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Set in the world of Dungeons and Dragons, Dragonfire is a 2-6 player cooperative deck-building game with legacy elements. Dragonfire is designed by Randal N. Bills, Dylan Birtolo, Loren Coleman, Talon Coleman, Mike Elliot, Rob Heinsoo, Jim Lin, Gregory Marques, Sean McCarthy, Jay Schneider, Rob Watkins and published by Catalyst Game Labs. It plays in 60-90 minutes.
Players will take on the role of a common race, such as a dwarf, elf, half-orc or human as either a cleric, rogue, fighter or wizard. During the game, players play cards for abilities and effects and deal damage to any enemies they are engaged with. If you fail to defeat your enemies, they will deal damage back to you. Additional cards are drawn if you have fewer than three cards in your hand and then extra cards can be purchased from the market.
Each round, there will be a Dragonfire card which adds some randomised event to the round. A typical game is played out over a number of “scenes”. When a scene is completed, players can perform a short rest before moving on to the next scene. After all of the scenes have been completed, players are awarded experience, which you can spend to add new abilities (in the form of stickers) to your character's player board.
This levelling up of your character makes you more powerful for the next mission.
Dragonfire was a game that I had been interested in for a while and decided to eventually take the plunge and purchase the core game. I was interested in the levelling up and the character progression, as it reminded me of old school video games with missions, experience and getting stronger from game to game. So has Dragonfire lived up to my expectations? Read on to find out more.
Core of Four
The core concept of the game is gaining cards with different coloured symbols on to defeat the baddies. You'll need to deal each baddie an amount of generic damage (any coloured damage) and specific coloured damage (which must be dealt out in a specific order). Typically, a character's starting deck will be tuned to be better at one of these colours than others. This is in itself as an interesting concept as there is a uniqueness to your character which I like.
However, it does present a problem as well. You need to have enough characters to cover the majority (if not all) of the colours. The two-player variant does not do enough and I think this is better at the higher player counts (4 players). Dragonfire is very challenging at two players.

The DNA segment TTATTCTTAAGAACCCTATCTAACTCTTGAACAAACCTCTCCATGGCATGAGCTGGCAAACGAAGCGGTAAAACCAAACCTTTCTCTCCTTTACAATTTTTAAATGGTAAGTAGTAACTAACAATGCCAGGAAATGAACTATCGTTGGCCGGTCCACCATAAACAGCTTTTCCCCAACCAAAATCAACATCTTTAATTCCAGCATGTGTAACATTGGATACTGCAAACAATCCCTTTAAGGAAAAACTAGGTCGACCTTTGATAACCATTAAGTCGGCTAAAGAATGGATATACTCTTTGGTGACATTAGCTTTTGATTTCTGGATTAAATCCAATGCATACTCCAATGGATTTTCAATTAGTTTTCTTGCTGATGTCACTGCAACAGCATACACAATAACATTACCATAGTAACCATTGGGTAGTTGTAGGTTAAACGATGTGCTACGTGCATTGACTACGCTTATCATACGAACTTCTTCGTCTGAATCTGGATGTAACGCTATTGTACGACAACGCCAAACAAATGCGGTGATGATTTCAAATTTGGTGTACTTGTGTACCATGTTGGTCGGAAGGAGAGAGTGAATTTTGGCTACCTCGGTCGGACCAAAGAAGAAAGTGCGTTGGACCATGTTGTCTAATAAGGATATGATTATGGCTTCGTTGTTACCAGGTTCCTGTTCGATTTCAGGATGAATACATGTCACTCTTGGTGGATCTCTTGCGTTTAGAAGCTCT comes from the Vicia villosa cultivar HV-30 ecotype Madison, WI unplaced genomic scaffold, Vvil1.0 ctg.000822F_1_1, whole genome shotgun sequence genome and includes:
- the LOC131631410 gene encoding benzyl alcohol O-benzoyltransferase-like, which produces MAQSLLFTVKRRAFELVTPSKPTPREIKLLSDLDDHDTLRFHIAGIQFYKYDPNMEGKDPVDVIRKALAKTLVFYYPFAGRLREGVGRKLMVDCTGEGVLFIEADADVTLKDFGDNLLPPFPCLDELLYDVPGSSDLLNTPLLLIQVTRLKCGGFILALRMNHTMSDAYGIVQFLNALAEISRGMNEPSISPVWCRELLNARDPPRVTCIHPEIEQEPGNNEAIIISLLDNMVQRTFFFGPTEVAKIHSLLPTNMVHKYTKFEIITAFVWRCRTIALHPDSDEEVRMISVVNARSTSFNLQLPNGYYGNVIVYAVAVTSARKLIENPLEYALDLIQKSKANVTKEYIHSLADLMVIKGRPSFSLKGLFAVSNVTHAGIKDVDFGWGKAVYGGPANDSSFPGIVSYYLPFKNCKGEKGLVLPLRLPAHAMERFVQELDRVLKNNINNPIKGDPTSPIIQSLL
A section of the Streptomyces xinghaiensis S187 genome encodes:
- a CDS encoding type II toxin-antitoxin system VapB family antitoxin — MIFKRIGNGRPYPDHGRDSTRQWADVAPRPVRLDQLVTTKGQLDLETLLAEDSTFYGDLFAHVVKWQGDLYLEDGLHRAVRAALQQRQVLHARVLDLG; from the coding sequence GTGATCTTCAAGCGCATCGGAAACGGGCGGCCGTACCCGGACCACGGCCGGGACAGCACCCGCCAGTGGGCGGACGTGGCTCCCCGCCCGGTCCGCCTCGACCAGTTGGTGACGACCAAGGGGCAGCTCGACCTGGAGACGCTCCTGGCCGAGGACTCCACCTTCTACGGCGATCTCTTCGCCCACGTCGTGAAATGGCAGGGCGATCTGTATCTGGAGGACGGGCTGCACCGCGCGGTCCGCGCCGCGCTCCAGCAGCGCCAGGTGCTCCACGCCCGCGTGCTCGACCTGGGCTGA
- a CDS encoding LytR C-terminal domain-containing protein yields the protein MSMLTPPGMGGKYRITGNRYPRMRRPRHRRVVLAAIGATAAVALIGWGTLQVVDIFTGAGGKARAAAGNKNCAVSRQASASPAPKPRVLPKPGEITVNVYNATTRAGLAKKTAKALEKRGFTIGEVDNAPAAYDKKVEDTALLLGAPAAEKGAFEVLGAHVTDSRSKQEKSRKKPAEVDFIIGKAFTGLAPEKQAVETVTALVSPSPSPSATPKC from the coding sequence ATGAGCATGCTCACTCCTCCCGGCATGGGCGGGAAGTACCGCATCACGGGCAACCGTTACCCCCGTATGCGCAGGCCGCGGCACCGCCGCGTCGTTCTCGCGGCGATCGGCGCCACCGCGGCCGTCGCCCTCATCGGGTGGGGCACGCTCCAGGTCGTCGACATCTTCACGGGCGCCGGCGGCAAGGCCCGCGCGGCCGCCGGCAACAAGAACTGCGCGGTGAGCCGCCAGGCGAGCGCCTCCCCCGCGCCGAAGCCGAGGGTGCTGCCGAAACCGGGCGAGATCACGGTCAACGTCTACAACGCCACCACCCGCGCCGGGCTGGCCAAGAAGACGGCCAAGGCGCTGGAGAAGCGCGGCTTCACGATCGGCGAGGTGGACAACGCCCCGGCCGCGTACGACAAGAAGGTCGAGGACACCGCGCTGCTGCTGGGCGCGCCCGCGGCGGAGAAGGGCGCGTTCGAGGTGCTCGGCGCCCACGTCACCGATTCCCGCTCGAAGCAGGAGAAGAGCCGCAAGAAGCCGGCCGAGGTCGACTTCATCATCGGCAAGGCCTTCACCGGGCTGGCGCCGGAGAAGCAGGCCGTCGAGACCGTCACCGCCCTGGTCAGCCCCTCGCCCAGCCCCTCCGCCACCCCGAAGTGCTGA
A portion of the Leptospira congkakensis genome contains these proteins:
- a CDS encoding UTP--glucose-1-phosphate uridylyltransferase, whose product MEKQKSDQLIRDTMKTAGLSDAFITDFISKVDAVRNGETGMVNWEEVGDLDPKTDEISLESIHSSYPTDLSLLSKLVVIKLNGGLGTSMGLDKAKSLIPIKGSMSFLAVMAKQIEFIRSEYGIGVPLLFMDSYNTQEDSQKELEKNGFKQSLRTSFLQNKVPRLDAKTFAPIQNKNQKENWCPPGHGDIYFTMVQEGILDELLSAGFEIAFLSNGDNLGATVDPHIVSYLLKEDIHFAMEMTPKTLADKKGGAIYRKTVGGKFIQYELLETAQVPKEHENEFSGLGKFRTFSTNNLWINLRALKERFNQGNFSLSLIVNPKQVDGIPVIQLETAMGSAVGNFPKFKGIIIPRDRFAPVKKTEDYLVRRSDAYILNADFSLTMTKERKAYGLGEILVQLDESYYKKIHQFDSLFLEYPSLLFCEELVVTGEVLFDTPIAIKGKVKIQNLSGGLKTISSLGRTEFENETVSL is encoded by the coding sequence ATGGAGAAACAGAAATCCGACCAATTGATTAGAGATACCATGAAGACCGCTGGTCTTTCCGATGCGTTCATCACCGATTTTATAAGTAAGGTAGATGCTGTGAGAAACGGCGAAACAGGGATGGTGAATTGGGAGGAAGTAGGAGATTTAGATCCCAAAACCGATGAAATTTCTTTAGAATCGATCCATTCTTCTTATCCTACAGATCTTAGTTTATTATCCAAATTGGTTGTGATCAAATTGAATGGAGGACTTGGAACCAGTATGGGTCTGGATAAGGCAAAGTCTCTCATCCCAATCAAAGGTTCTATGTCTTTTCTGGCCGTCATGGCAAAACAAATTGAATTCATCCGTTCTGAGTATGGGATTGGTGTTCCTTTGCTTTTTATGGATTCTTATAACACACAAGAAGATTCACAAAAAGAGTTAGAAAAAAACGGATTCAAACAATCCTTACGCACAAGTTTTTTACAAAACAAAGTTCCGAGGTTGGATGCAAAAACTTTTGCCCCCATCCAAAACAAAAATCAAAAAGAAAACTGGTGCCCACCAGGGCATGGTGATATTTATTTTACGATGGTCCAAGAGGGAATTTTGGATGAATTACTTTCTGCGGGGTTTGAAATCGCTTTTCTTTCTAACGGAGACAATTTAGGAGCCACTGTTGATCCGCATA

As Dragonfire is a co-op game, you can technically play it solo. Two characters are manageable but controlling four is a lot to keep track of. The tweaks to the decks in a two “character” game don’t do enough to balance the game. Controlling two characters makes the game fiendishly difficult and controlling four becomes a slog. This is a real shame. I had high hopes for Dragonfire and I like a lot of the mechanisms in the game. However, if you have a group that is into D&D or likes a challenge, this is could be a great game for that situation.
Puzzling out the Damage
The attacking is an interesting puzzle that you need to work out and think through. You have to play the cards in the right order and sometimes it is better to deal out damage to a character that is not engaged with you so the other player can take them out on their turn. You can get some good synergies and combos with the card play, which I really enjoy.
Grind your way up
The game has an element of “grind” to it and I don’t mind this. In fact, this is something that I enjoy in video games and could see the potential in Dragonfire as well. Stick with a character, play a few games, gain some experience and get better. Some of the really powerful abilities are very expensive and would require many plays to unlock. In principle, this is not a bad thing as it gives you something to work towards and also adds another element to the end game. Do you spend a small amount of experience to gain a small ability or save up for that big prize?
There is also a cool location mechanism. At some point in the game, your party might get split up and be in two different locations. This thematically works well as you can’t assist each other if you are in different locations. I love this. It all makes sense and works well. These locations need to be dealt out damage to overcome them, just like a monster.
There are lots of other cool things in Dragonfire which I haven't discussed in great detail, such as distributing money, the market cards, magic items, levelling up and the permanence of the stickers, how the scenarios are set up. There is a lot in this game.
So Long, Farewell.
Ultimately, Dragonfire is not a game for me. I can see the amazing design in the game and it saddens me to see it go. I knew going into it that my main gaming partner would not like this game and I intended to play it mainly solo. Controlling two characters is manageable but is very hard and I don’t think the deck tweaks are enough. Controlling four characters (which I did for a good number of games) was too much of a slog for me.
I wish there were other ways to scale the game for the number of players. As hard as it was to let this one go, in the end, it had to leave my collection. Two players controlling two characters would be manageable, so if you want some D&D action, something with legacy elements to really get your teeth in to and grind through, then Dragonfire might be great for you. It is a fun game; the legacy elements work well and are interesting, the scenarios are varied and the game offers a challenge.